But that's not likely to happen, not with Jason Babin shooting for the team's single-season record, and reliable Trent Cole on the other end. Parker's playing time diminished drastically this season, his sack total dipping to a meager one and a half as a result. With Brandon Graham, Philip Hunt, and Darryl Tapp lobbying to see more action, there simply isn't room for all of them.
Regardless, it's not so difficult to understand what Andy Reid and Jim Johnson saw in Juqua Parker after all. He is and always was a hard worker who made few waves off the field. He persevered, and because he never gave up, he actually carved out a lengthy NFL career for himself.
A lot of fans have lamented there aren't any likable players on the Eagles, or very few at least. Sure, it's easy to forget about role players like Parker, but in many ways, he is the epitome of a true Philadelphian's athlete.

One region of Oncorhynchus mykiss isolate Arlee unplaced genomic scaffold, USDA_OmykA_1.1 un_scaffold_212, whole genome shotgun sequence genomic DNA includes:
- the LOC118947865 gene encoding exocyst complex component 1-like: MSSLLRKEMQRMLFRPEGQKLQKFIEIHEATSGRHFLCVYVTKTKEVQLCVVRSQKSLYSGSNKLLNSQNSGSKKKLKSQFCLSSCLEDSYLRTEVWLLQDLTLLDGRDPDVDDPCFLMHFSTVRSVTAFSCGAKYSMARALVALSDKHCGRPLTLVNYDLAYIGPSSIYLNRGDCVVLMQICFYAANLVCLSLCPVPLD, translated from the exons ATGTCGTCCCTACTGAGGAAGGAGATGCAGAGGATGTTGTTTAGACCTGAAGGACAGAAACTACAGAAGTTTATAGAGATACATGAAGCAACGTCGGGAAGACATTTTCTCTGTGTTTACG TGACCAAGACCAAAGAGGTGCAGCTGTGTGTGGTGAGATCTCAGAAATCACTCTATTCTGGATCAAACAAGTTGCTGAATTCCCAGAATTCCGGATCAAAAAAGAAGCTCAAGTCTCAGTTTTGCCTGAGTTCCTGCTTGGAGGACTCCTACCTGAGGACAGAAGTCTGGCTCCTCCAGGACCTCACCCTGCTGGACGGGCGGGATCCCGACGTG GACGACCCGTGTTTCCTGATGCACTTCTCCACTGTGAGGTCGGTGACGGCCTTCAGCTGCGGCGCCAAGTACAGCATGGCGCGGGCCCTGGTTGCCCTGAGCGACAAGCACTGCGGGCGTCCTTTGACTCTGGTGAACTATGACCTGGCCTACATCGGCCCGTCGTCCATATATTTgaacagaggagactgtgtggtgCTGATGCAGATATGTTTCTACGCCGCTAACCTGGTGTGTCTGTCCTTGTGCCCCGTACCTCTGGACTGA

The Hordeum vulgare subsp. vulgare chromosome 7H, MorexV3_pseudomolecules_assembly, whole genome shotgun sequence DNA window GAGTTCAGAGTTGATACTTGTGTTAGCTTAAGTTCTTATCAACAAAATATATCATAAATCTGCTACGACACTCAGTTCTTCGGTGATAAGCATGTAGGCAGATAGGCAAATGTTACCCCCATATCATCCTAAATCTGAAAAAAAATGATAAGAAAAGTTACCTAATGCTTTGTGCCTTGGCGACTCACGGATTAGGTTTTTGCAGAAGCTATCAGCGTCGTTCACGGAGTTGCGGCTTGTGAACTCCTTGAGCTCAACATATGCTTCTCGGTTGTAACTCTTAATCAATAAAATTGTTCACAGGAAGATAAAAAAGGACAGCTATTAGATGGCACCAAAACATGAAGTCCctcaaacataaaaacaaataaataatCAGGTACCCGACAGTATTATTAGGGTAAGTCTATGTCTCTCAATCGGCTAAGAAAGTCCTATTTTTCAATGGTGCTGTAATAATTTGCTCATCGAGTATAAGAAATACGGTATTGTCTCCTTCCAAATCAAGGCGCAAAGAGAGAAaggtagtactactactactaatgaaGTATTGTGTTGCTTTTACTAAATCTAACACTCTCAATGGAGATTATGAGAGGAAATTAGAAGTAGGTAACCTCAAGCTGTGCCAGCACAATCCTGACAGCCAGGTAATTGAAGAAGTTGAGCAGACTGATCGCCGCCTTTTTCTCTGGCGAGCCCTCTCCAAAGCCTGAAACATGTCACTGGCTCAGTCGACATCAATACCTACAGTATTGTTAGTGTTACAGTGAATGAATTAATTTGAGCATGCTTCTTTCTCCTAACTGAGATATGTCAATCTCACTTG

A resilient overachiever.

No. 10 Washington dominates No. 7 Stanford in rout

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No. 10 Washington dominates No. 7 Stanford in rout

SEATTLE -- Jake Browning threw for 210 yards and three touchdowns, Myles Gaskin added 100 yards and two scores, and No. 10 Washington was dominant on both sides, overwhelming No. 7 Stanford 44-6 on Friday night.

After months of hype that Washington (5-0, 2-0 Pac-12) was on the verge of a breakout, the Huskies showed they were ready for their return to the national stage.

And they did it emphatically, handing Stanford (3-1, 2-1) its worst loss since a 41-3 setback against Arizona State in 2007.